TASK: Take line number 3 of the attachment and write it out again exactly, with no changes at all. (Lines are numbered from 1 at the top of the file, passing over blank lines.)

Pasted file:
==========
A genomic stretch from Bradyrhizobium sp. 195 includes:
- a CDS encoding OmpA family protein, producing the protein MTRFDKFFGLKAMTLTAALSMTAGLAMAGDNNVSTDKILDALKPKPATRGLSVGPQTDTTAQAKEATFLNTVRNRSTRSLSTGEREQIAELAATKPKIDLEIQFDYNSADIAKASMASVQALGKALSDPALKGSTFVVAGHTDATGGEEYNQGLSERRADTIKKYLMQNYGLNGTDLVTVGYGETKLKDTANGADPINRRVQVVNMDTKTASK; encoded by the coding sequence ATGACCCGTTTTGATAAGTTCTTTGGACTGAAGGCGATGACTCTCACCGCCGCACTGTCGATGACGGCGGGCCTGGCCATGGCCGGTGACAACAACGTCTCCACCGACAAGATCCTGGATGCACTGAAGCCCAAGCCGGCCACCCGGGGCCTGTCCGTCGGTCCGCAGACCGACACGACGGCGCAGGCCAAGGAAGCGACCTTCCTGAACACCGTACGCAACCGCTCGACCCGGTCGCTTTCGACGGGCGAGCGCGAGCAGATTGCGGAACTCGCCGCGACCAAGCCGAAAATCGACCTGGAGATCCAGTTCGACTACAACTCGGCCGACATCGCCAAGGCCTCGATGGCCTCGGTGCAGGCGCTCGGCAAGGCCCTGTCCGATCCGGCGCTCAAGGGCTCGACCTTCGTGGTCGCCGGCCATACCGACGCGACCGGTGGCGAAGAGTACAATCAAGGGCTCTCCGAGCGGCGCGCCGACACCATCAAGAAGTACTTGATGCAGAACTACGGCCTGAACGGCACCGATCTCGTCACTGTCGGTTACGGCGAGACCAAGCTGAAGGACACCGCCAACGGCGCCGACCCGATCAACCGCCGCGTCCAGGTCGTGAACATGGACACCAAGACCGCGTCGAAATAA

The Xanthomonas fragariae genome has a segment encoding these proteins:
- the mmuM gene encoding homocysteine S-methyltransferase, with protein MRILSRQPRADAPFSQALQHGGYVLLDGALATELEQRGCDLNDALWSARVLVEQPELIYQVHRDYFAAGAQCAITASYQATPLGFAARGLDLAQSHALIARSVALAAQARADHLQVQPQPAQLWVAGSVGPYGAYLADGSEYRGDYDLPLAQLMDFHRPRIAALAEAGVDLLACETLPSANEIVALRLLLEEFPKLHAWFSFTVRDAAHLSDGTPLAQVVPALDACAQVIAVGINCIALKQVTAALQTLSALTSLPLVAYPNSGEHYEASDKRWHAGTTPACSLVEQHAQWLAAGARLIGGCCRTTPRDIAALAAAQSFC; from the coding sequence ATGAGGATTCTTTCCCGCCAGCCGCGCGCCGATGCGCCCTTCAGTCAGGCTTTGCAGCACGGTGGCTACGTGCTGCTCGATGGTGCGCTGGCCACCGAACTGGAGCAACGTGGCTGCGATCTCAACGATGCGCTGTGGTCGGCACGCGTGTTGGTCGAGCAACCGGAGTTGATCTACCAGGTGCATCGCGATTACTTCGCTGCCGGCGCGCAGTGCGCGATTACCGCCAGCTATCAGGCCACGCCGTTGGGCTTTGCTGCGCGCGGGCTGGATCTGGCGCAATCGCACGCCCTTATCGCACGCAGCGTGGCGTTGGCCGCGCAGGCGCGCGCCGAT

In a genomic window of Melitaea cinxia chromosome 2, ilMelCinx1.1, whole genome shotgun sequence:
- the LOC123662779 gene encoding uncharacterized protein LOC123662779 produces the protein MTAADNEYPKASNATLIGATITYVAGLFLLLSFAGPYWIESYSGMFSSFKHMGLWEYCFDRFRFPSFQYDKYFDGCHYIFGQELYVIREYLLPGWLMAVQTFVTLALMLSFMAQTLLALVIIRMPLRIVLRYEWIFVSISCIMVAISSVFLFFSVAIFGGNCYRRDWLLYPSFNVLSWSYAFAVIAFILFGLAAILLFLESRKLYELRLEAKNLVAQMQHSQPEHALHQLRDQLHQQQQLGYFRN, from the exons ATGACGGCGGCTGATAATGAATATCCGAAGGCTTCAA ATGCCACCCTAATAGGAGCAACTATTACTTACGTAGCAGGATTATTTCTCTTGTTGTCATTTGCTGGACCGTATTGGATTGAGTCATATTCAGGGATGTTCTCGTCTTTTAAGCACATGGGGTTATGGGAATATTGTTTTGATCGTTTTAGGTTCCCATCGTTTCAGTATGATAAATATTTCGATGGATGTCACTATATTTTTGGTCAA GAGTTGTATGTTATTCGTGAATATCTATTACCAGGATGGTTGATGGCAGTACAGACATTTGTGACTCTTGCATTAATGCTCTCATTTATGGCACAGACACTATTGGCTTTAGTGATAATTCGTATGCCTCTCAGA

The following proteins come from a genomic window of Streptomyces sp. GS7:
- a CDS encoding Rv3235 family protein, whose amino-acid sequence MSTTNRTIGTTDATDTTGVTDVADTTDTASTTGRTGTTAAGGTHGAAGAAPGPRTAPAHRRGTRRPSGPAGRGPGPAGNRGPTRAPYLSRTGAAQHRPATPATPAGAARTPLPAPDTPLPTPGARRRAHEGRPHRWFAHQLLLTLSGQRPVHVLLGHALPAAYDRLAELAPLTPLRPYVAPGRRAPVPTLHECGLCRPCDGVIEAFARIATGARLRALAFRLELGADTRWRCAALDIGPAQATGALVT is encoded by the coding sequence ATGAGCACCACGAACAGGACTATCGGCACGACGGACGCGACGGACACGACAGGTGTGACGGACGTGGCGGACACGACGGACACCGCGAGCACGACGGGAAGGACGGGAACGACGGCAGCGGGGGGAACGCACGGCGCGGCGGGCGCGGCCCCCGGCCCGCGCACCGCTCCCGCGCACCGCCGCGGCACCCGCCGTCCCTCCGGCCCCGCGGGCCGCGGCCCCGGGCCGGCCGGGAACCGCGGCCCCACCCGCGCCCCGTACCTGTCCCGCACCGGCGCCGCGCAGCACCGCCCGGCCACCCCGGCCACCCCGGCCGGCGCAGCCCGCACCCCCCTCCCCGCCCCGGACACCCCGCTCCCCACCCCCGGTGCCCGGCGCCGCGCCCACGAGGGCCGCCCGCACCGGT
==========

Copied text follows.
The Xanthomonas fragariae genome has a segment encoding these proteins: